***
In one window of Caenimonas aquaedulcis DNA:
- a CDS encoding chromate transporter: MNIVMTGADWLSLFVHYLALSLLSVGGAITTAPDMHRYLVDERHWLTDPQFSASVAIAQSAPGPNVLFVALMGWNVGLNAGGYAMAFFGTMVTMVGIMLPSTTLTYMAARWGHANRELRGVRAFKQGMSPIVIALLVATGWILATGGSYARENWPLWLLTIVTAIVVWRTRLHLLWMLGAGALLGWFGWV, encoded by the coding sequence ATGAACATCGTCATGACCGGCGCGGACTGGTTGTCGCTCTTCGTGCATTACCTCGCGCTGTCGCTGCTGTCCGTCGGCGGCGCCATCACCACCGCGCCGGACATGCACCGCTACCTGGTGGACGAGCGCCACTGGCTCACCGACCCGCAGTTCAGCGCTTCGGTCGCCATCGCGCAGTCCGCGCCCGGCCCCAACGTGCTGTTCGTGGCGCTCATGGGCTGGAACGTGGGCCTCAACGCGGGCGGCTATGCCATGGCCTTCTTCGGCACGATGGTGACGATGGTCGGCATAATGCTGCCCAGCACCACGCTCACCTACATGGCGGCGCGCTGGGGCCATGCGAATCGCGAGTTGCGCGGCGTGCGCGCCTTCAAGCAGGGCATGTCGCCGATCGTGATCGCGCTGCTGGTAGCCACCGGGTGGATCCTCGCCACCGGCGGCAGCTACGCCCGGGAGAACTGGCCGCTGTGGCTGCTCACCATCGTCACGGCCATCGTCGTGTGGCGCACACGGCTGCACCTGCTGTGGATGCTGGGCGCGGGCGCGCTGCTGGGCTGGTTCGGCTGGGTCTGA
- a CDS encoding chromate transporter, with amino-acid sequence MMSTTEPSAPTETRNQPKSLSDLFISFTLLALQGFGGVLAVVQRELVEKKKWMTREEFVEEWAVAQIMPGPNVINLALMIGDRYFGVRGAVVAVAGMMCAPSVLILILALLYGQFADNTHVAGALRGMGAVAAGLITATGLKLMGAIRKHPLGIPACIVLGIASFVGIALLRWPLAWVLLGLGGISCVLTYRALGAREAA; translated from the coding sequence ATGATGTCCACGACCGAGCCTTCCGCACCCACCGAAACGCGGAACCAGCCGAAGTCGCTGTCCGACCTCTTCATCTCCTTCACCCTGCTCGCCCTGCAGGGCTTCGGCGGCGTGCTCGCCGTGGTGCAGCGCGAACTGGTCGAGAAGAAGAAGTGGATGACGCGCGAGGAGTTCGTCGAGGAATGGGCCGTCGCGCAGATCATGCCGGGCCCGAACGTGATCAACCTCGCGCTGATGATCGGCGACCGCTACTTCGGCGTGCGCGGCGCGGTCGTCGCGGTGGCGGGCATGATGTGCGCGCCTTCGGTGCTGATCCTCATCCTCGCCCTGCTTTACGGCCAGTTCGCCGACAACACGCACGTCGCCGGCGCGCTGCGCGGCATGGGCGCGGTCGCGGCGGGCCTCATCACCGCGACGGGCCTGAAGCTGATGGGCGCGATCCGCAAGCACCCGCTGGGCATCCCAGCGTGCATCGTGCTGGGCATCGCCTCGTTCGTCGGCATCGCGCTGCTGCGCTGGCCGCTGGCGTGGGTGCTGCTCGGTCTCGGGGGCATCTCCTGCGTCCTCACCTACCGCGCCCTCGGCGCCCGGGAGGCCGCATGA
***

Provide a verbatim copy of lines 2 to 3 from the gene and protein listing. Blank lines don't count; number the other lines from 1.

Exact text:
- a CDS encoding chromate transporter: MNIVMTGADWLSLFVHYLALSLLSVGGAITTAPDMHRYLVDERHWLTDPQFSASVAIAQSAPGPNVLFVALMGWNVGLNAGGYAMAFFGTMVTMVGIMLPSTTLTYMAARWGHANRELRGVRAFKQGMSPIVIALLVATGWILATGGSYARENWPLWLLTIVTAIVVWRTRLHLLWMLGAGALLGWFGWV, encoded by the coding sequence ATGAACATCGTCATGACCGGCGCGGACTGGTTGTCGCTCTTCGTGCATTACCTCGCGCTGTCGCTGCTGTCCGTCGGCGGCGCCATCACCACCGCGCCGGACATGCACCGCTACCTGGTGGACGAGCGCCACTGGCTCACCGACCCGCAGTTCAGCGCTTCGGTCGCCATCGCGCAGTCCGCGCCCGGCCCCAACGTGCTGTTCGTGGCGCTCATGGGCTGGAACGTGGGCCTCAACGCGGGCGGCTATGCCATGGCCTTCTTCGGCACGATGGTGACGATGGTCGGCATAATGCTGCCCAGCACCACGCTCACCTACATGGCGGCGCGCTGGGGCCATGCGAATCGCGAGTTGCGCGGCGTGCGCGCCTTCAAGCAGGGCATGTCGCCGATCGTGATCGCGCTGCTGGTAGCCACCGGGTGGATCCTCGCCACCGGCGGCAGCTACGCCCGGGAGAACTGGCCGCTGTGGCTGCTCACCATCGTCACGGCCATCGTCGTGTGGCGCACACGGCTGCACCTGCTGTGGATGCTGGGCGCGGGCGCGCTGCTGGGCTGGTTCGGCTGGGTCTGA
- a CDS encoding chromate transporter, with amino-acid sequence MMSTTEPSAPTETRNQPKSLSDLFISFTLLALQGFGGVLAVVQRELVEKKKWMTREEFVEEWAVAQIMPGPNVINLALMIGDRYFGVRGAVVAVAGMMCAPSVLILILALLYGQFADNTHVAGALRGMGAVAAGLITATGLKLMGAIRKHPLGIPACIVLGIASFVGIALLRWPLAWVLLGLGGISCVLTYRALGAREAA; translated from the coding sequence ATGATGTCCACGACCGAGCCTTCCGCACCCACCGAAACGCGGAACCAGCCGAAGTCGCTGTCCGACCTCTTCATCTCCTTCACCCTGCTCGCCCTGCAGGGCTTCGGCGGCGTGCTCGCCGTGGTGCAGCGCGAACTGGTCGAGAAGAAGAAGTGGATGACGCGCGAGGAGTTCGTCGAGGAATGGGCCGTCGCGCAGATCATGCCGGGCCCGAACGTGATCAACCTCGCGCTGATGATCGGCGACCGCTACTTCGGCGTGCGCGGCGCGGTCGTCGCGGTGGCGGGCATGATGTGCGCGCCTTCGGTGCTGATCCTCATCCTCGCCCTGCTTTACGGCCAGTTCGCCGACAACACGCACGTCGCCGGCGCGCTGCGCGGCATGGGCGCGGTCGCGGCGGGCCTCATCACCGCGACGGGCCTGAAGCTGATGGGCGCGATCCGCAAGCACCCGCTGGGCATCCCAGCGTGCATCGTGCTGGGCATCGCCTCGTTCGTCGGCATCGCGCTGCTGCGCTGGCCGCTGGCGTGGGTGCTGCTCGGTCTCGGGGGCATCTCCTGCGTCCTCACCTACCGCGCCCTCGGCGCCCGGGAGGCCGCATGA